I know i asked this question and no one answered (maybe it's stupid but hey, as a famous phylosopher said, "there's no stupid q's, only stupid people" or something like that).
Anyway i have this humming noise in the rear while driving and I checked the bearings and tires. They're OK. so last thing is the diff.
Now i've read posts that says it's "lifetime" and it's sealed, but some say it's not. It's like a crazy debate or something
SO WHAT THE F#%$ SHOULD I DO? is it safe? has anybody ever changed the diff. fluid? what type should i use? Can i change it at a Castrol Center? (that's where i get my oil change)
Yes it may be stupid but i need to be sure.
__________________ <img src='http://www.bmw-forums.com/forum/uploads/photo-7050.jpg' border='0' alt='user posted image' />
CONQUER THE WORLD WITH YOUR <span style='color:red'>HEART</span>!!!!!
CONQUER THE RACE WITH YOUR <span style='color:blue'>SOUL</span>!!!!
I had the same problem even after changing fluids in my 633CSi. I replaced ALL the bearings and the noise is gone. It wasnt apparent the bearings were worn by visual inspection, but changed them anyway. DON'T order the bearings from BMW suppliers, the same numbers are available here, just drop the beginning letter on the bearing number.
1 bearing for mine was $69 on the net but got all ring gear, and pinion bearings as well as outer races (4 total) as well as all seal for $89 from a nationwide bearing supplier. They all crossed over to USA made bearings, (FAFNIR), If I remember right.
The biggest problem is pressing the old ones off and on, but I had access to a shop pressed and completely rebuilt the rearend and repainted it in less than 4 hours. 1 very important thing though, the shims under the outer covers for the shafts to go into are not the same thickness from side to side and are used to preload the ring gear bearings, dont mix them up, it will move the ring gear either to tight or too loose against the pinion gear. mine were .005 in difference and it does make a difference for centering the ring gear.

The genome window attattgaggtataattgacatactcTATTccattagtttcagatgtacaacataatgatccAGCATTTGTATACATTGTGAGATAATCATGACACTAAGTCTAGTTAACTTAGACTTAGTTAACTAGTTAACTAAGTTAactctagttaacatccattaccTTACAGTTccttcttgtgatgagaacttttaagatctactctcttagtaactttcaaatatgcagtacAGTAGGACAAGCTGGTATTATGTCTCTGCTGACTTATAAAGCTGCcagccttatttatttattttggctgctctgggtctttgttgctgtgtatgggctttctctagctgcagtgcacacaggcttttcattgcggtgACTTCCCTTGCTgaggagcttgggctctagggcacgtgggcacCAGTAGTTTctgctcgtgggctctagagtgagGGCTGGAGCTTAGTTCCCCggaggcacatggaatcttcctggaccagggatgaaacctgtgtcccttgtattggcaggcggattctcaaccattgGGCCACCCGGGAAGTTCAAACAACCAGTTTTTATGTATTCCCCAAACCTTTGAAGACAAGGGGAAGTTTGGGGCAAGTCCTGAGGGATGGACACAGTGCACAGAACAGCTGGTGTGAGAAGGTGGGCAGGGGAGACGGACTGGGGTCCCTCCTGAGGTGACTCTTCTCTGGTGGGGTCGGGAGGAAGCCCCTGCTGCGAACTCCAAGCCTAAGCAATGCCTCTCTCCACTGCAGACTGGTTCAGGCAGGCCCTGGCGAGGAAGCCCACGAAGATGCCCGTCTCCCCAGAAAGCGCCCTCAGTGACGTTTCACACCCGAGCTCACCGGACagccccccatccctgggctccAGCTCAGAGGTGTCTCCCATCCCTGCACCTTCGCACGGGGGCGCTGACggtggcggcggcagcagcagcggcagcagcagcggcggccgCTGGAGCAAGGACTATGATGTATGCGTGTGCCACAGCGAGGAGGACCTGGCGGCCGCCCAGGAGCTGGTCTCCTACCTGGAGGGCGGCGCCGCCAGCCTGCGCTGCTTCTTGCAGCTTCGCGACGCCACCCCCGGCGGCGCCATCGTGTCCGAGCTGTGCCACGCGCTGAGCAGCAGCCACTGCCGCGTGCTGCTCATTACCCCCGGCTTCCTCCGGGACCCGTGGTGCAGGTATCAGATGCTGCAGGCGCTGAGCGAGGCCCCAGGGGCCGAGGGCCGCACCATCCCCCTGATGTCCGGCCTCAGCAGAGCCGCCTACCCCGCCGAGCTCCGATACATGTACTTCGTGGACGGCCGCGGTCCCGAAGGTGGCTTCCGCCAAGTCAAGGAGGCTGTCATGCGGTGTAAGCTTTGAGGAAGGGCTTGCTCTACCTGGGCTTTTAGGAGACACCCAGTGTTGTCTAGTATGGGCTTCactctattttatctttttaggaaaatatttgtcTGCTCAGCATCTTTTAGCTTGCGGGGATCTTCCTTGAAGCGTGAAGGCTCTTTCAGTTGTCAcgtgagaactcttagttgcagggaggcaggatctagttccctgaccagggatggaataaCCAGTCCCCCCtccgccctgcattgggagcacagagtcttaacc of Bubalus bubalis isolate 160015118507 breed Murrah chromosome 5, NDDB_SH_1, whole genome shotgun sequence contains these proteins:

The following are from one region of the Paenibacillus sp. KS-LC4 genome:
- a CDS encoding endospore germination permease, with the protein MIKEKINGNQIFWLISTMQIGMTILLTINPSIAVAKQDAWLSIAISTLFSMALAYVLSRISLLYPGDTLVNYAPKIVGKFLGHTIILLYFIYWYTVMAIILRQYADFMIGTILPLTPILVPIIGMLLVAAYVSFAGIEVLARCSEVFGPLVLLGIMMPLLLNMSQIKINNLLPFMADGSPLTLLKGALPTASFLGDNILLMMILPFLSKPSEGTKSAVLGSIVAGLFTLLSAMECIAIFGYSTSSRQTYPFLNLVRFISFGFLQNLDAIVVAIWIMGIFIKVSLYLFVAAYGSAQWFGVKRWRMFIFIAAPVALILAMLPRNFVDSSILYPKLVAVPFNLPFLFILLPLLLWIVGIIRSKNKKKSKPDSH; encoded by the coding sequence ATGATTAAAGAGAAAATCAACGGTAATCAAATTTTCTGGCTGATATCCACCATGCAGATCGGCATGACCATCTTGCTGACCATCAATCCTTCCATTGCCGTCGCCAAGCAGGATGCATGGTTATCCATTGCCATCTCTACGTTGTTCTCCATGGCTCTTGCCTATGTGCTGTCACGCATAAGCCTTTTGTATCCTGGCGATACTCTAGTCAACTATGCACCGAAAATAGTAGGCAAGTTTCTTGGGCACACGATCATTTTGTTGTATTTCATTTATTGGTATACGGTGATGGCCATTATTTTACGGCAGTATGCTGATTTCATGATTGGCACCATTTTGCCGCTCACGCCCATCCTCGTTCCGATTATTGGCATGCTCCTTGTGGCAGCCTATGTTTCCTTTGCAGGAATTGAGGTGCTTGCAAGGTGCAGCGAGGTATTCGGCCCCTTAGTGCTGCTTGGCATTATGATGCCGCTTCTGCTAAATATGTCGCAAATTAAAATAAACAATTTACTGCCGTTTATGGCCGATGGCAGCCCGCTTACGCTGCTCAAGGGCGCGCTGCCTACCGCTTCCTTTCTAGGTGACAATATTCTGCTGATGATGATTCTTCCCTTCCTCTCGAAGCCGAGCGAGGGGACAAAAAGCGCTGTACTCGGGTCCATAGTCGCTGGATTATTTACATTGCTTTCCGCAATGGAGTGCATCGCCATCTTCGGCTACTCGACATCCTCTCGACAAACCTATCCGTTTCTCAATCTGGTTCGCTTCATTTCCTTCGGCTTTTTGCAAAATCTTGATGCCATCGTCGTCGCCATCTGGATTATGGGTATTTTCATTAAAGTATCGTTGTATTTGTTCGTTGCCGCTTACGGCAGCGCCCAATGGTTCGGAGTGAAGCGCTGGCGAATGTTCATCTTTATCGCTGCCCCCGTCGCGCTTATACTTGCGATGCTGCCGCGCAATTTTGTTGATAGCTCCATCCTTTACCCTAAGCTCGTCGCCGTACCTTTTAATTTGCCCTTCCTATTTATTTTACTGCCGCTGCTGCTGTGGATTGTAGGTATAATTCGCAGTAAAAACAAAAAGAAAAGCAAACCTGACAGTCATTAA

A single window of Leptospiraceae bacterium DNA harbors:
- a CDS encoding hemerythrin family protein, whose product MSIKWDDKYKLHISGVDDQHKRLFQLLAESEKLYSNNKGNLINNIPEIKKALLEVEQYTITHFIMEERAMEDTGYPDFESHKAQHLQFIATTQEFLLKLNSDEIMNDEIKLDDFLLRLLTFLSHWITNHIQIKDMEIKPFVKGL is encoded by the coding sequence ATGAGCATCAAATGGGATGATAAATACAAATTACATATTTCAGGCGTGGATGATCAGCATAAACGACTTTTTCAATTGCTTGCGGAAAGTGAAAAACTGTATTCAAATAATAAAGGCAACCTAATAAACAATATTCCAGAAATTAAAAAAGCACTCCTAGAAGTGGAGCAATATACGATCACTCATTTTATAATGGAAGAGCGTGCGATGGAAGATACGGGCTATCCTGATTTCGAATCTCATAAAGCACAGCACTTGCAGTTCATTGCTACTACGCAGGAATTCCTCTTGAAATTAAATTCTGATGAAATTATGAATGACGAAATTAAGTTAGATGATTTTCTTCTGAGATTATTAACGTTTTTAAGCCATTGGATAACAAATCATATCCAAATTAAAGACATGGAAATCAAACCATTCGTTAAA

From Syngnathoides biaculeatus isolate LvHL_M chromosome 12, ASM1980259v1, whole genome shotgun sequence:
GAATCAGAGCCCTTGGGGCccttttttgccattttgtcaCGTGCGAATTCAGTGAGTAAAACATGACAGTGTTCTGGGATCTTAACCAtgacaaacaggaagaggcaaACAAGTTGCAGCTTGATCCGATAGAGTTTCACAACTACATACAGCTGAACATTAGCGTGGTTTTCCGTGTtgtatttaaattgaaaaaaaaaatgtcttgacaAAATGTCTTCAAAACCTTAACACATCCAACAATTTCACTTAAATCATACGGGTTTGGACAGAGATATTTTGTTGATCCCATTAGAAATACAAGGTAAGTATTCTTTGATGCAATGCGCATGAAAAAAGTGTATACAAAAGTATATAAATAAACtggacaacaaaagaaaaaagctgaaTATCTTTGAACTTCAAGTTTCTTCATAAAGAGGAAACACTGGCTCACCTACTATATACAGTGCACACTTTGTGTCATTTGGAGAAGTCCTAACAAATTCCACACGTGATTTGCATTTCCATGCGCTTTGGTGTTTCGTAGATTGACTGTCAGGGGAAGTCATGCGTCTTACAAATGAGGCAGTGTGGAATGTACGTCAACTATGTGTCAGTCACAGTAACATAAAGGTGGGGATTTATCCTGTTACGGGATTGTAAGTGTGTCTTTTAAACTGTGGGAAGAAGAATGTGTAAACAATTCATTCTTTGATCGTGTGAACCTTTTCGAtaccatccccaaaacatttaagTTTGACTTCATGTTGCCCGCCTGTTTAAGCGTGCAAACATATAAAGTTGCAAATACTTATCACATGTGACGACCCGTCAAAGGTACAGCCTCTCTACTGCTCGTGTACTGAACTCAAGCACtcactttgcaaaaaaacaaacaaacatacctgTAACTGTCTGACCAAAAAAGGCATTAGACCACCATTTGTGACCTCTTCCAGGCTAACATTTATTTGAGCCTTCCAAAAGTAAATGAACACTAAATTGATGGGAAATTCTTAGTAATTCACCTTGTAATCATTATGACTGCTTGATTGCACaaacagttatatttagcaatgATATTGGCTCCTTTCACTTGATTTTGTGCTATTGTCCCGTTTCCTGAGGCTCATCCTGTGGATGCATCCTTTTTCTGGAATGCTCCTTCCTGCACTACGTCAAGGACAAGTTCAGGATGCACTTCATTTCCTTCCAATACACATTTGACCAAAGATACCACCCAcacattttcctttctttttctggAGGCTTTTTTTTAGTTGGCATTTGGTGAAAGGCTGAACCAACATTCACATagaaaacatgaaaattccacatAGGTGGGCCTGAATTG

Dont let it intimidate you because it is different than american made diff's.
__________________ <a href='mailto:email@example.com'>firstname.lastname@example.org</a>
<span style='font-family:Impact'><span style='colorurple'>Wm. D. Cunningham</span></span>
My 1984 BMW 633 CSi Pictures: http://www.roadfly.com/bmw/gallery/p...37076,1;-24,1;
When they say "lifetime"... that is a type of fluid used... meaning.. unless you have a leak or something that would cause the fluid to go away... a lifetime fluid will be able to stand a lifetime... with out change... that doesnt mean you cant change it.
If I'm not mistaken... its two 17mm internal allen head plugs... remove the top one... then the bottom... let it drain... replace the bottom one... fill till the top one has diff fluid coming out... and your done... check your owners manual for the correct type of oil.. or just search the internet untill you find.
I havnt done that in a while... this topic reminds me.. thanks...
to tell if you have an LSD:
Odds are that you don't, but I believe it was an option from the factory so it is possible.
If you have a jack, jack the ass end of the car in the air, undo the handbrake, put the transmission in neutral. Now, spin one of the tires with your hand, if the other tire goes the same direction (like if the axle was one piece of steel) or dons't spin at all, then you have an LSD. If the other wheel spins the OPPOSITE direction, you have a standard open differential.
The other way that definately works is: Do a burnout. if you have 2 skid marks = LSD. One skid mark = open diff. (don't do this, I'm kidding. It works, but it's a bad idea)
The AutoGuide.com network consists of the largest network of enthusiast-owned enthusiast-operated automotive communities.
AutoGuide.com provides the latest car reviews, auto show coverage, new car prices, and automotive news. The AutoGuide network operates more than 100 automotive forums where our users consult peers for shopping information and advice, and share opinions as a community.